savvyliterate: (Hetalia: I did this!)
[personal profile] savvyliterate
So, I love tea. I also travel quite a bit. You never know when you'll be standing somewhere wanting a nice, hot mug of tea. Or, you'll eat something that messed with your stomach and find yourself rooting through your bag for that packet of chamomile you stashed. Right, you need an emergency tea stash.
There are a few travel tea kits out there. Teavana has one for $25, but that's a bit too expensive and bulky. Then, I came across this blog post. This wonderful lady had created her own travel tea kit by sewing a little boxy pouch from this tutorial. It's little and perfect for tucking into a purse or bookbag.
What you'll need for your travel tea kit:
  • 1 small, boxy pouch (tutorial here)

  • Tea! These pouches will easily fit two of the 2 oz. Adagio sampler tins or a mix of other items. I have nine pouches of tea (chamomile, hot cinnamon spice, and maple) and an old Adagio sampler tin cleaned and filled with DAVIDsTEA chocolate chili chai.

  • Travel filters if you have loose-leaf tea. You can find them at your local tea shop or through a place like DAVIDsTEA.

  • A tiny scoop (optional). If you happen to have a tiny scoop laying about, that'll be perfect. Or, you can use the extra room in your pouch for a small timer, though I use my iPhone for that. Or, just cram in a few more tea pouches if you're going to be away from home for awhile.
Go find yourself some pretty tea-themed fabric. I got this fabric at JoAnn's. It was a bit pricey at nearly $10 a yard, but it will also make several bags. Take some time to coordinate the zipper and thread, you won't regret it.

The original tutorial did not call for interfacing, but I put it on there anyhow. It made later parts of the tutorial come together a lot easier, and it eliminates the need for me to make a second pouch for lining. It also helps the pouch to keep its shape a bit better. I used a lightweight fusible interfacing I had on-hand.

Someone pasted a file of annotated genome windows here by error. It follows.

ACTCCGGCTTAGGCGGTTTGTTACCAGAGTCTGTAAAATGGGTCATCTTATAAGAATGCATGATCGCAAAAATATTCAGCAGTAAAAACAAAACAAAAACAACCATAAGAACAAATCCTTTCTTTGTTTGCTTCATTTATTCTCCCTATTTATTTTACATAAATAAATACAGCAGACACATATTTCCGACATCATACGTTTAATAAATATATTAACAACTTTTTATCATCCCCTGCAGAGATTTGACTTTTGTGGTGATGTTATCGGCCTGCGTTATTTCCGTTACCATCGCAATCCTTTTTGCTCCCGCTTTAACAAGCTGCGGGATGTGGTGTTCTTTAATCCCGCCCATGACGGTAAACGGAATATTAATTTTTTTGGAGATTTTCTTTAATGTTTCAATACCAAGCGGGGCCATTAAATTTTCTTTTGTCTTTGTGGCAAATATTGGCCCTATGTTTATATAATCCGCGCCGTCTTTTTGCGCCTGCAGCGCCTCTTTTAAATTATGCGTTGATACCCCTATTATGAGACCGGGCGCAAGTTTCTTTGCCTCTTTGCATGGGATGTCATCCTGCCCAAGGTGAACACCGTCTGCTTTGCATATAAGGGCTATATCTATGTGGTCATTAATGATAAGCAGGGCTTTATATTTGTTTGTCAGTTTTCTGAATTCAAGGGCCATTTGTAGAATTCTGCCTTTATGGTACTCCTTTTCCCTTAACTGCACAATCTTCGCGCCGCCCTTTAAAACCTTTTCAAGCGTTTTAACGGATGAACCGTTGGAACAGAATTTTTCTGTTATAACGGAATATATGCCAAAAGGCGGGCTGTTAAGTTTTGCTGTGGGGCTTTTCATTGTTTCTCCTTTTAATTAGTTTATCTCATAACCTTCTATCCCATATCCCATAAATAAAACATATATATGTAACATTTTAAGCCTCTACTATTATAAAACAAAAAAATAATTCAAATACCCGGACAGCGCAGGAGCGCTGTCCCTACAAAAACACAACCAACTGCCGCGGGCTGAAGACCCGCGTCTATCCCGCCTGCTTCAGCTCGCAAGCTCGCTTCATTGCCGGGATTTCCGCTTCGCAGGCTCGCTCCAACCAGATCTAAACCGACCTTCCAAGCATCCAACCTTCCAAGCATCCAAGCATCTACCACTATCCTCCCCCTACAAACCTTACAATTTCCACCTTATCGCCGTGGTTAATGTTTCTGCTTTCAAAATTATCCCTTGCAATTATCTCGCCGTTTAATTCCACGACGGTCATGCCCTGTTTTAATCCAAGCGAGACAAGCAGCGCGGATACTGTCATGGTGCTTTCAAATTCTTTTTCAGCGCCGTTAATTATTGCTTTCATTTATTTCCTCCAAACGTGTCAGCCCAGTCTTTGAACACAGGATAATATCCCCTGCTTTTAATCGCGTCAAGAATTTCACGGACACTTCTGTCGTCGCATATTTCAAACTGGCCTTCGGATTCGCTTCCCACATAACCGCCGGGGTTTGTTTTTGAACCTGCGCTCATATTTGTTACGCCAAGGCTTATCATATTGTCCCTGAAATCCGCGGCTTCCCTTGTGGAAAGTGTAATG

This is the first project I've ever done where I installed a zipper. It wasn't as hard as I thought! You want at least a 9-inch zipper for these pouches.

Here's a shot right after the zipper installation. It's not necessary, but I wanted to make sure the zipper looked right. This is before you do the shaping.

Hello, my little boxy friend!

Aren't you just sexy?

And here's what all went into the little pouch! Hot Cinnamon Spice from Harney & Sons, which is my favorite right now. Packets of chamomile in case I need an upset stomach. A packet of maple tea for my Canadian friends. A tin of the chocolate chili chai, and the paper filters.
There you have it! It took me about 90 minutes to assemble and sew everything, largely because I was picky, picked out some of the seams and re-did a few sides. Thanks again to Savvy Eats (no relation, I swear) for the inspiration and links to the boxy bag tutorial!
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